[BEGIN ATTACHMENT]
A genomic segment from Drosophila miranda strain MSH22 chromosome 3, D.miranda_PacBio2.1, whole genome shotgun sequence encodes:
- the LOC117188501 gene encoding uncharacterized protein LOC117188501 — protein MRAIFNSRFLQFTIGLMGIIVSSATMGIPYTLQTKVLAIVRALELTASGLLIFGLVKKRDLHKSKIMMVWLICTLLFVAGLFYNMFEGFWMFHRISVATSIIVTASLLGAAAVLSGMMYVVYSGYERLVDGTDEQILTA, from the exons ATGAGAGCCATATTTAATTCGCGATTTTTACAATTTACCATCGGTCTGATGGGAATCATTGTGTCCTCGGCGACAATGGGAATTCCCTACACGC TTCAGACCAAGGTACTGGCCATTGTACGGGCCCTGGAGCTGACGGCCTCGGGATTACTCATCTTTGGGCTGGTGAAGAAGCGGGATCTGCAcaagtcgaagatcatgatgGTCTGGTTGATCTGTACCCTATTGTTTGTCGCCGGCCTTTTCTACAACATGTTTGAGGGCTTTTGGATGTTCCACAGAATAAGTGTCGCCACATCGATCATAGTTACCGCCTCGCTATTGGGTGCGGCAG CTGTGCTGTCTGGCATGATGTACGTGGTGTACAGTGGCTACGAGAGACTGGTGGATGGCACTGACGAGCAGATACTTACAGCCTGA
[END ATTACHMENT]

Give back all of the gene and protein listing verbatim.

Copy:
A genomic segment from Drosophila miranda strain MSH22 chromosome 3, D.miranda_PacBio2.1, whole genome shotgun sequence encodes:
- the LOC117188501 gene encoding uncharacterized protein LOC117188501 — protein MRAIFNSRFLQFTIGLMGIIVSSATMGIPYTLQTKVLAIVRALELTASGLLIFGLVKKRDLHKSKIMMVWLICTLLFVAGLFYNMFEGFWMFHRISVATSIIVTASLLGAAAVLSGMMYVVYSGYERLVDGTDEQILTA, from the exons ATGAGAGCCATATTTAATTCGCGATTTTTACAATTTACCATCGGTCTGATGGGAATCATTGTGTCCTCGGCGACAATGGGAATTCCCTACACGC TTCAGACCAAGGTACTGGCCATTGTACGGGCCCTGGAGCTGACGGCCTCGGGATTACTCATCTTTGGGCTGGTGAAGAAGCGGGATCTGCAcaagtcgaagatcatgatgGTCTGGTTGATCTGTACCCTATTGTTTGTCGCCGGCCTTTTCTACAACATGTTTGAGGGCTTTTGGATGTTCCACAGAATAAGTGTCGCCACATCGATCATAGTTACCGCCTCGCTATTGGGTGCGGCAG CTGTGCTGTCTGGCATGATGTACGTGGTGTACAGTGGCTACGAGAGACTGGTGGATGGCACTGACGAGCAGATACTTACAGCCTGA